President Gotabaya Rajapaksa made special mention of Sri Lanka’s need to attract Foreign Direct Investments (FDIs) during his Independence Day address, and indeed many who are aware of the country’s economic requirements would back this need. However, successive governments have found FDIs a tough nut to crack, particularly given the slow pace of reforms.
Even before the pandemic hit last year, Sri Lanka performed dismally in FDIs, attracting only $ 1.2 billion in 2019, partly due to the Easter Sunday attacks. FDI inflows in 2019 were less than the inflows of $ 2,139 million in 2018 ($ 1,457 million excluding the Hambantota Port proceeds received by the Government) and $ 1,910 million in 2017.
Persistent issues, such as relatively low ranking in the Doing Business Index, high wage rates and utility costs compared to regional peers, high costs of land acquisition, rigidity in labour laws and Government procedures remain the main impediments in terms of attracting FDIs.
Despite repeated and prolonged efforts, Sri Lanka has only advanced one notch in the latest Ease of Doing Business rankings compiled by the World Bank, inching forward from 100th in 2018 to the 99th position in the latest edition.
In contrast, India, which was placed 63rd in the Doing Business rankings, is the highest-ranked economy in South Asia, followed by Bhutan (89) and Nepal (94). India, with four reforms, is among the top 10 improvers for the third consecutive year. Another top reformer, Pakistan, with six reforms, improved the most in the region during the past year, moving forward 28 places.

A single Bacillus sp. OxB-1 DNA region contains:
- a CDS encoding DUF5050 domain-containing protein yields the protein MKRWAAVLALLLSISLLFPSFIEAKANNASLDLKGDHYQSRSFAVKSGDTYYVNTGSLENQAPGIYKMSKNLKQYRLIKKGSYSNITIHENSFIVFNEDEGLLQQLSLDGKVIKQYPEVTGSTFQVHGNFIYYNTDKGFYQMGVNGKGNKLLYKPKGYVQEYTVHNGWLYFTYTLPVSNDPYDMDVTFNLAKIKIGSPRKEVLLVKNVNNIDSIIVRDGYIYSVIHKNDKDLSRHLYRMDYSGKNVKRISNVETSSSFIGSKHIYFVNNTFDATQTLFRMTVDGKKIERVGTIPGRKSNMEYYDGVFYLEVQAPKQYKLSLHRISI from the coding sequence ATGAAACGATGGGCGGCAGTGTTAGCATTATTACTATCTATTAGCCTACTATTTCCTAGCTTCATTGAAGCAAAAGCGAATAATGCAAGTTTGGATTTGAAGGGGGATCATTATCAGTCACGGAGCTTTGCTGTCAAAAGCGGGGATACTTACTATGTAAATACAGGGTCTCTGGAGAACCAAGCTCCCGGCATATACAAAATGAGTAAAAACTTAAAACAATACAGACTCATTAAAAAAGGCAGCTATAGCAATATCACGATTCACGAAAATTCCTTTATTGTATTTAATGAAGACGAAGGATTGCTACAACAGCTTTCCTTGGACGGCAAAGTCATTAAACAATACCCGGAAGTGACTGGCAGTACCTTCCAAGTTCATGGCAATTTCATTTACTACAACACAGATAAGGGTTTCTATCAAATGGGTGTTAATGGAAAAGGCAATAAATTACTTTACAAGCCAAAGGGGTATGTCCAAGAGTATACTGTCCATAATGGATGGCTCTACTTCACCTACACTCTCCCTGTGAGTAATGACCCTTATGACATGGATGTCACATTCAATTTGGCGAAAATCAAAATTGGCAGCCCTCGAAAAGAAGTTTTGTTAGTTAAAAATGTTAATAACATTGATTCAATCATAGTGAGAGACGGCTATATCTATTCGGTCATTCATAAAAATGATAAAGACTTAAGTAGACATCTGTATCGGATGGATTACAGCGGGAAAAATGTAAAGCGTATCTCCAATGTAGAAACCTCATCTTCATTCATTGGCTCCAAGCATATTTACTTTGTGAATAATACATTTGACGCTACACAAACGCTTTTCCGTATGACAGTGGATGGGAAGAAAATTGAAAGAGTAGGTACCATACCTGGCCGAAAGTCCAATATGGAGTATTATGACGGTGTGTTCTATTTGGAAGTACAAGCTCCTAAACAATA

Sri Lanka, along with its neighbours, continues to underperform generally in enforcing contracts and registering property. A company needs around 108 days to register a transfer of property in South Asia, more than four times the OECD high-income average of 24 days. Resolving a commercial dispute takes around three years, almost twice as long as among OECD high-income economies.
Overall, the governments of 115 economies around the world launched 294 reforms over the past year to make doing business easier for their domestic private sector, paving the way for more jobs, expanded commercial activity and higher incomes for many, according to the World Bank Group’s Doing Business 2020 study. Sri Lanka, hamstrung by COVID-19 and institutional lethargy, is facing the danger of being left behind in the race to become a more competitive economy.
Despite its social welfare indicators being on par with East Asian countries, when it comes to economic competitiveness, Sri Lanka stays true to its South Asian roots. Sri Lanka is not the only country regionally to have troublesome politics and policy inconsistency. Its neighbours deal with many of these challenges and more but there is still an effort to push through at least some reforms to improve their rank.
The index has also been affected by the US-China trade war, with reforms being lower than in previous years. But it is clear that key countries, including India, China and Singapore, continue to battle for better rankings and Sri Lanka is in danger of being outperformed in its own backyard.
Therefore, it is important for the administration of President Gotabaya Rajapaksa to also focus on how to turn this situation around and what policies can be implemented to ensure Sri Lanka does better. Transparency on investments is also important to ensure public interest, and there is little hope for change unless reforms are done.